A dilemma we must face.
Three weeks ago, I broke with tradition. The extended forecast I was looking at was troubling, to say the least, and its timing was bad. Christmas was little more than a week away, and it is difficult to think about ‘gardening stuff’ when you’re in the midst of the holidays. Normally, I would want to put out a gardening ‘thank-you’ and spread the holiday cheer; as we are blessed to be afforded the opportunity to do business in this dynamic middle Tennessee market. I try, to the best of my ability, to communicate the truth. The truth however, is not always easy nor particularly palatable.
During the winters of ‘77-’79 we had three back-to-back-to-back winters where all broadleaf evergreens got either killed back severely, or killed out completely. So much so, that a great many stopped using hollies, and laurels, and such, only to go back to them in a few years…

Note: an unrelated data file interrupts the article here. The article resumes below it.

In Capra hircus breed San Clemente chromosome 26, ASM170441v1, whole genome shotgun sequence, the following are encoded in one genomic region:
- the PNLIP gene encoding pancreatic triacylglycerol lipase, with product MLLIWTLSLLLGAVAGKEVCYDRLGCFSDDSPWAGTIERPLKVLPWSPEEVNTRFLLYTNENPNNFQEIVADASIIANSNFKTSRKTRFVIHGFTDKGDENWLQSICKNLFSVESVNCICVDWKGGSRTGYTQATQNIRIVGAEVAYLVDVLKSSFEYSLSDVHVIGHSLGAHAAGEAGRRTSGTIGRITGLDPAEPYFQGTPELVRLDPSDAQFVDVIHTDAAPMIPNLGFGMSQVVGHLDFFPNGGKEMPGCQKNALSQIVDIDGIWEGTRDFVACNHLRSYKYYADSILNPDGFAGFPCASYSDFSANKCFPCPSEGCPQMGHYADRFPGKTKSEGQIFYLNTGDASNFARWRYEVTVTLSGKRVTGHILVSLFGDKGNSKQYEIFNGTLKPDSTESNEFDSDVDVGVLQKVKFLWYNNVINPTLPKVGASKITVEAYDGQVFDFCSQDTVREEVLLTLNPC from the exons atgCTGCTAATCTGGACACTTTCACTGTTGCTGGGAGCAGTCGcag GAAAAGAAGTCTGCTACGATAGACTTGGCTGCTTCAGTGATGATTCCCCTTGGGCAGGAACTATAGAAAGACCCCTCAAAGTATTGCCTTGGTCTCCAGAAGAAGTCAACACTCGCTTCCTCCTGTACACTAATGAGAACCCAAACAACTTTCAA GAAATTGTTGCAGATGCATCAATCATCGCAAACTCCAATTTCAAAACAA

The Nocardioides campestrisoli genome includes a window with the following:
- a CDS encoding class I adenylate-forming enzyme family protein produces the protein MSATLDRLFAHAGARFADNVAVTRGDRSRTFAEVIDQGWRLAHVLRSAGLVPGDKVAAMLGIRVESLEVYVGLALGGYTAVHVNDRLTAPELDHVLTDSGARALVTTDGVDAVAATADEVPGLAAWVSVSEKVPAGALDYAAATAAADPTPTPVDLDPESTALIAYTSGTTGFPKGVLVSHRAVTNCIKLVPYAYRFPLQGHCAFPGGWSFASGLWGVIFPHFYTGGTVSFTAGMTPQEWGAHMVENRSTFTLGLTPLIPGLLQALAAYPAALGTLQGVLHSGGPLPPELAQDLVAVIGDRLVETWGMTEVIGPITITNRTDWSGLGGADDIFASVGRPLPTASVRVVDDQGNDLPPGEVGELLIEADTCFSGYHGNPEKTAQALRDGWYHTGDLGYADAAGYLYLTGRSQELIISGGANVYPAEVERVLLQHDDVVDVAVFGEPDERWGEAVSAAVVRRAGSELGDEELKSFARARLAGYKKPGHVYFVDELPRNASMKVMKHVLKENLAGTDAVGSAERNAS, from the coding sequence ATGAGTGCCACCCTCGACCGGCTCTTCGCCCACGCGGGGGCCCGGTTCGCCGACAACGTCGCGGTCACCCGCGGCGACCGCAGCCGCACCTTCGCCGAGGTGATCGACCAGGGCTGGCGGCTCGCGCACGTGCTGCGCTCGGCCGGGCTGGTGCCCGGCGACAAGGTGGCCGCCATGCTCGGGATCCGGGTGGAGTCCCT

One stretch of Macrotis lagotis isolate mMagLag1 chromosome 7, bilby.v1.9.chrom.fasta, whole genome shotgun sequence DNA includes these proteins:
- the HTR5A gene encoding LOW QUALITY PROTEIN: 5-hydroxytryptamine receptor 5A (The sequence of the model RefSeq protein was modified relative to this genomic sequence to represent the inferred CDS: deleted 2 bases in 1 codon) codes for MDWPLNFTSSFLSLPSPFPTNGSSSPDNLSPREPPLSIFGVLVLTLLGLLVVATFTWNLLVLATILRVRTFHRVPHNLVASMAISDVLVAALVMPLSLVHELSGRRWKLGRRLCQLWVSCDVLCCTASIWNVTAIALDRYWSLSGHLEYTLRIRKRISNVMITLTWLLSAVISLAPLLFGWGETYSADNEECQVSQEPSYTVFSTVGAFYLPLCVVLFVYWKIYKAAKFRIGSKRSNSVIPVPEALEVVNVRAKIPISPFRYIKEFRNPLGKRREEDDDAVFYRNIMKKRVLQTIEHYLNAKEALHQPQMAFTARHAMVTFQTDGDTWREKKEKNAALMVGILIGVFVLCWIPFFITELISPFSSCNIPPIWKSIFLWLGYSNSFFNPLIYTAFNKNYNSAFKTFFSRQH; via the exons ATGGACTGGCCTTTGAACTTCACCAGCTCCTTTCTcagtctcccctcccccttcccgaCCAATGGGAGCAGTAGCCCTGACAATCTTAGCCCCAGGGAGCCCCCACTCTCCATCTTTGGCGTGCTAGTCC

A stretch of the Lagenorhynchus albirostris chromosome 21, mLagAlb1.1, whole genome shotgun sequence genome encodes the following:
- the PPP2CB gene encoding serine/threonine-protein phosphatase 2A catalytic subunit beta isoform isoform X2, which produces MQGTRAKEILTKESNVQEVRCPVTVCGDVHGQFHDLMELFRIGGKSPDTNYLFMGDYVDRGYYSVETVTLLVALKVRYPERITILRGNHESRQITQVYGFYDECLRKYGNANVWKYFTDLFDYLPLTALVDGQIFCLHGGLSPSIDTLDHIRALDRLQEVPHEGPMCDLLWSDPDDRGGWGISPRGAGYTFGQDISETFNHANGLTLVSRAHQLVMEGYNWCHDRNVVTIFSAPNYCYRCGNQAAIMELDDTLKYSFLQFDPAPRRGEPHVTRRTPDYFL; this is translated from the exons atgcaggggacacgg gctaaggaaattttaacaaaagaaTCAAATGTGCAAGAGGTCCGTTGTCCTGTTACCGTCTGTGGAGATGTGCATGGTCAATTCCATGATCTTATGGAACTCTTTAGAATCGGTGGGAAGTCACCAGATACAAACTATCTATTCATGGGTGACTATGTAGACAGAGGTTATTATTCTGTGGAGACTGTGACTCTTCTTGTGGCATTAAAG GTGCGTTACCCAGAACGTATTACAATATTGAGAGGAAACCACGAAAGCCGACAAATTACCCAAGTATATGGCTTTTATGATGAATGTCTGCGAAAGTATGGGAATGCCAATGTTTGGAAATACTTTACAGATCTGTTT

For me, it’s a bit of a double-edged sword.
Having been through many events over these decades, I did my best to pass along that experience to everyone, then I had to act upon it. My staff worked for more than a week putting finishing touches on ‘winterizing’ all of our plants. This was the first use of our new facility, and they covered every detail. I was at the nursery continuously from 4am on December 22 until 6pm on December 24, making sure all doors stayed closed and all emergency heaters stayed lit.
We have no control over the weather. Lack of power is our dilemma. We go to extensive measures to ensure that every plant we sell is alive, healthy and true to name. Weather is difficult: tornado, drought, extreme heat, flooding conditions, or flash freezing; these forces occur, frequently without notice.
Most everyone wants to know, “what should we do?”, regarding their badly burned plants in their landscapes. Our best ally is patience. Trimming shouldn’t occur for at least two or three months. Assess but don’t obsess.